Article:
Evidence suggests that high heels alter the wearers’ stance, physiology and gait. Podiatrist Kathryn Rutter says: “The foot is designed to deal with gravity and forces in a specific way. If a heel is worn for long periods of time then the position of the foot changes, leading to foot deformity and joint pain in the feet, back and knees. Often corns and calluses occur. Can it therefore be right to force employees to wear high heels for work?” The College of Podiatry submitted evidence to the Parliamentary committee and says they: “...recommend that women should not be forced to wear high heeled shoes in the work place as part of a uniform. We believe that there is a strong body of clinical evidence that significantly indicates the medical and disabling effects of wearing a high heel shoe over a prolonged amount of time. “Despite the fact that there is an abundance of medical and scientific evidence, consideration of the effect the shoe has on the health of the individual as part of a dress code has not previously been addressed. We conducted a survey which revealed that women complain of foot pain on average 1 hour, 6 minutes and 48 seconds after putting on ill-fitting high heel shoes. A fifth of responders said that their feet began to hurt after just 10 minutes’ wear. Given the length of a working day, this would mean working from about 10am until 5pm in pain on a typical 9am-5pm day.” The Parliamentary Petitions Committee set up a web forum ahead of their evidentiary hearings, which generated 730 comments on the issue. The majority of posters who said they had to wear high heels as part of a workplace dress code work in the retail, hospitality, airline or corporate industries. Within the retail industry luxury department stores, shoe chains and jewellers were those most regularly mentioned.

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Top 10 worst excuses for absence in 2016

#8 the dog ate my shoes

ELAS coined the phrase National Sickie Day in 2010 after noticing a pattern of increased absence rates on the first Monday in February .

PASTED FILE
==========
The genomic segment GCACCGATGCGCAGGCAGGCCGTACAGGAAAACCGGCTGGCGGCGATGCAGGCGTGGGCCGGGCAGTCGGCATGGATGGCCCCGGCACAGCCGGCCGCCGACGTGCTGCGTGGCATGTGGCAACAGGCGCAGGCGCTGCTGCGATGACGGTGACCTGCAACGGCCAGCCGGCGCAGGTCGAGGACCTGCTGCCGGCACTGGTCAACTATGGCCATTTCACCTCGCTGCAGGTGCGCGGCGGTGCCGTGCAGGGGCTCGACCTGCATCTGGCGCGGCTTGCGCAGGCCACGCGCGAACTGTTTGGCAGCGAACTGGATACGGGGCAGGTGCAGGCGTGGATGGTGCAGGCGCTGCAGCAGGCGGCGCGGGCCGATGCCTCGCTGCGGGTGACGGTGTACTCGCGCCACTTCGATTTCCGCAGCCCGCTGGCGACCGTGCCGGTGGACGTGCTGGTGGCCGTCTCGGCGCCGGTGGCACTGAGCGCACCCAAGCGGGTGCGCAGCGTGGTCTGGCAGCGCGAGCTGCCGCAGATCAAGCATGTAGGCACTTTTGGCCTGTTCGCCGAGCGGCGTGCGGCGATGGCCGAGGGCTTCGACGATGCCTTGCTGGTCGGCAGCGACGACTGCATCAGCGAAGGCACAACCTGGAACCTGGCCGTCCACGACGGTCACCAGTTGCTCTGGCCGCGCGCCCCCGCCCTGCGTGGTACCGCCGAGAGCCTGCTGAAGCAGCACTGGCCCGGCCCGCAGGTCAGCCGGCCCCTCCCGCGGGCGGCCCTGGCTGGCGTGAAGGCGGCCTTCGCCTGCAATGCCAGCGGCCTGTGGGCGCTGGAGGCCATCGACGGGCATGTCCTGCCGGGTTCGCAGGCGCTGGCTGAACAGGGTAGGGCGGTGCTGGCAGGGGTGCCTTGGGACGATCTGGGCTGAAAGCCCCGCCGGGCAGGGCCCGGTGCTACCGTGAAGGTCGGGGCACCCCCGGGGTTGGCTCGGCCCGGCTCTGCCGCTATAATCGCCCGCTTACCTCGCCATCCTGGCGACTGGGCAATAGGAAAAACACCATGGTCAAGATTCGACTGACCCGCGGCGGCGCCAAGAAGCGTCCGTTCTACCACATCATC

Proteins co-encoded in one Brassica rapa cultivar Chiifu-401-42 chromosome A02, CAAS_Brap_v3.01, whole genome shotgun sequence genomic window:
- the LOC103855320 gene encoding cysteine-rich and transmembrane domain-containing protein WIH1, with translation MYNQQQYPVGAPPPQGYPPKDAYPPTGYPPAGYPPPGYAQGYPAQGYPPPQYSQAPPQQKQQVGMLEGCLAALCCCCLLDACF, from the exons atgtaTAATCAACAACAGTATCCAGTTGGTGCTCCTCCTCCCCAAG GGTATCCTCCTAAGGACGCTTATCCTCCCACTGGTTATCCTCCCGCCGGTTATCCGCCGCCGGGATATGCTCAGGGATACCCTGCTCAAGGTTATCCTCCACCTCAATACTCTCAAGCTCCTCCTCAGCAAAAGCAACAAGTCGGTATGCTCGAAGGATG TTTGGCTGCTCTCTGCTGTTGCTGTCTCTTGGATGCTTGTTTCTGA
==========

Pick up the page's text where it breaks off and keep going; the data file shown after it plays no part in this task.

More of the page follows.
This year National Sickie Day fell on Monday 6th February and ELAS predicted approximately 350,000 people would call in sick, costing the UK economy around £45 million in wages, lost hours and overtime .

Over the years the absence management specialists have heard some outrageous excuses from people calling in sick, and 2016 was no exception. Here are the top 10 worst excuses for absences in 2016:

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Emma O’Leary , employment law consultant for the ELAS Group, says: “These excuses might sound weird and wonderful but they are all genuine ones we have heard from our clients over the last year. As an employer you are perfectly entitled to challenge the authenticity of an absence; if an excuse seems too far-fetched then ask for evidence if appropriate. If you notice a pattern emerging then you should speak to the employee about

their poor attendance and take proactive steps to action it. It is useful to have a formal system in place to monitor absences, such as triggers on a points-based system like the Bradford Factor or ELAS’s Absence Assist which helps identify trends and has been proven to reduce absence rates by up to 62%. The key is not to penalise genuine absences but to tackle the trend of sickies.”

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What is Statutory Sick Pay and do I have to provide it as a small business owner? If so, how much are my employees entitled to? Employers are no longer able to reclaim the costs of Statutory Sick Pay (SSP) from the government and have to absorb these costs themselves. SSP is available for eligible employees who are unable to work; being a small business owner will not exempt you from paying this. Don’t be caught out with other categories of workers - apprentices and some agency workers are entitled to claim SSP. To be eligible for SSP employees MUST: • Be classed as an employee and have done some work for you • Have been ill for at least 4 days in a row (including non-working days) • Earn at least £112 (before tax) per week • Tell you they are sick before the deadline - or within 7 days

SSP is not paid for the first 3 days (known as waiting days) unless your employee was on SSP within the last 8 weeks and was eligible -for it again. The current rate set by the government is £88.45 per week and is paid for up to 28 weeks - you can’t pay less than this. You don’t have to pay SSP for any day where the employee has come in to work before going off sick – even if the work is only for a minute. If your employee’s contract is on more favourable terms than that offered by the SSP scheme you may have to pay the amount specified in the contract, which could be full or half pay. This would be paid in the same way as normal wages e.g. weekly or monthly and subject to tax and National Insurance. Your employee won’t qualify for SSP if they have already received the maximum amount (28 weeks) or are getting Statutory Maternity Pay.